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August 31, 2000
The comments in the Aug. 22 News-Press by two of Glendale's civic leaders were troubling. Councilwoman Ginger Bremberg declares the recommendation of a committee of the Human Relations Coalition "reprehensible" for taking a stance against bigotry. She further characterizes discrimination as an issue that does not matter. Coalition member Larry Zarian opposes public money being given to groups that discriminate, but somehow doesn't appear to think discrimination against homosexuals matters.
March 17, 2004
reversed I wonder if anyone else noticed the irony in Ani Amirkhanian's column of Feb. 28-29? She speaks with humor about being treated differently in an Armenian-owned business because she looks Caucasian (her words). Now put the shoe on the other foot. A minority walks into a Caucasian business and gets the same treatment and you frequently have outrage, letters to the editor, etc. Now, why is this? One way it's discrimination, and the other way it's reverse discrimination -- either way it's wrong.
By Robert S. Hong | October 21, 2006
Seven teenagers found themselves in a terrible work environment Friday when they temporarily joined the team of Burger Town — a hypothetical fast-food joint with a culturally insensitive and vocally abusive co-worker and a boss who could care less. The scene was an enactment of an extreme case of workplace discrimination put on by Glendale Police Explorers during a workshop that outlined types of harassment, employment rights and resources available to victims. The Explorers, 13 high-school students who are learning about police work, met in the Glendale Police Station's Community Room.
June 22, 2011
I'm writing to share a story about a hard-working group of city employees. We who live in the canyons are required to clear our hillsides every year. Recently I learned that the city's Neighborhood Services has a fee-based service that clears hillsides in the city. Their estimate was very competitive, I hired them and I'm very pleased with the results. I recommend their services to everyone. Lynn McGinnis Glendale Join the fight for women’s rights Even as young women graduate in record numbers from U.S. high schools and colleges this month, they still face many barriers.
June 3, 2003
Darleene Barrientos Three female police officers were awarded $3.5 million by a jury Monday that found the city of Glendale did not prevent the women from harassment, discrimination and retaliation at work. The jury of three women and nine men deliberated for 15 days, and found that officers Katie Frieders, Renae Kerner and Jamie Franke were subjected to a hostile work environment as employees of the Glendale Police Department. Individually, Frieders was awarded $850,000, Kerner was awarded $1,305,176 and Franke was awarded $1,361,250.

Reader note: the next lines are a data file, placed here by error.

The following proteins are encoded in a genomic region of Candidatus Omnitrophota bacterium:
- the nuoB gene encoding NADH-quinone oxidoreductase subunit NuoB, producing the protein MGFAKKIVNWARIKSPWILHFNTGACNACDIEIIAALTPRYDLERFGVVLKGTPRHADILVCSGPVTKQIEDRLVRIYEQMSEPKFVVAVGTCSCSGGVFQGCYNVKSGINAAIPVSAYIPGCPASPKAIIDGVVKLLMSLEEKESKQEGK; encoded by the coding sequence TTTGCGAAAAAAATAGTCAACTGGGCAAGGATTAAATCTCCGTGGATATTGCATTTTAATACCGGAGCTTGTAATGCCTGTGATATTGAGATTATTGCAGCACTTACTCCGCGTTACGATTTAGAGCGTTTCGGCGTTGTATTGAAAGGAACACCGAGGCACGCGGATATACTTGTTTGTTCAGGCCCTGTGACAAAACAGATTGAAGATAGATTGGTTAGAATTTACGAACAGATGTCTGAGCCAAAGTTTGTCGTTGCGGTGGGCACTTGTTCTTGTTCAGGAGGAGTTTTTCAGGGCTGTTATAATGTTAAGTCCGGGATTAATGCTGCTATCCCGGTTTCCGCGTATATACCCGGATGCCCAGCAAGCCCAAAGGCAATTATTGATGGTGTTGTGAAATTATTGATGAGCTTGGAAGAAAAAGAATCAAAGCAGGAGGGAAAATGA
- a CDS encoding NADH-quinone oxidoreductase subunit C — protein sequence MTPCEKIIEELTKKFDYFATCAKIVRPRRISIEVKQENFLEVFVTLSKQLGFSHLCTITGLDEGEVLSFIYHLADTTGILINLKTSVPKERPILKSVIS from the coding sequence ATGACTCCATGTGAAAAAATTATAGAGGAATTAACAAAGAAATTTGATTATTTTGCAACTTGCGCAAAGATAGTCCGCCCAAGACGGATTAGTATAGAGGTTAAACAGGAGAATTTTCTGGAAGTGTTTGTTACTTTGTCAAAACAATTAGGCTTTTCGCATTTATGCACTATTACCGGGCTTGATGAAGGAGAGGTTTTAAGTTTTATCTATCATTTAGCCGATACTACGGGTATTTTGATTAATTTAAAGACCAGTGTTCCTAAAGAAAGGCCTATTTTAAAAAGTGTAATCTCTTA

March 17, 2000
Craig Missakian Upon reading Ms. Michael's letter concerning Proposition 22, I gave it to friends to read. Some had supported the measure and some had opposed it. All of them advised me simply to ignore her comments. I thought differently. In the wake of the March 7 election, if there was any division created in our community by Proposition 22 now is the time to heal that wound. Unfortunately, I believe Ms. Michael's approach in continuing to divide this community by attacking supporters of the measure as hateful and bigoted only makes matters worse.
February 17, 2010
Sheehan confirmed as new GUSD supt. Dick Sheehan will be named Glendale Unified?s new superintendent after the Board of Education finalizes his contract, school board members said Tuesday. The expected appointment of Sheehan from his deputy post to the top job came about a month after Supt. Michael Escalante announced plans to retire at the end of the school year. With Sheehan?s tenure expected to begin July 1, the contract will likely be finished by late March, officials said.
July 24, 2003
city Some in the community have attacked Councilman Bob Yousefian because of comments he made about treatment of Armenian-American businesses in the community. First, I must say that I do not support using discrimination and prejudice to further personal agendas. I believe that prejudice and discrimination are too often used improperly. As such, we must use the word very carefully. I must also add that as Armenian Americans, we must be more involved with our communities.
By Max Zimbert | April 17, 2010
About two dozen Glendale High School students and teachers were taking their seats Friday to protest prejudice and harassment of all types, when a student a few yards away repeatedly yelled a derogatory term for homosexuals. The incident occurred as students handed out small notices that said they muted themselves to represent the unheard victims of discrimination and name-calling as part of the national Day of Silence. Participating students kept silent all day and wrote their responses to questions.
August 3, 2000
I remember there was a time when my grandparents came to California looking for a better life. They had no money, a few personal possessions and high hopes, which were beleaguered by their difficult and troubled past. When they came here, they were met with discrimination, bigotry and, at times, open aggression. They had a difficult time finding jobs, working long days doing things unrelated to their skills or education. They worked hard to make sure their children had a better life and didn't have to grow up in a society that discriminated against people because of their place of origin and their pride in their culture.
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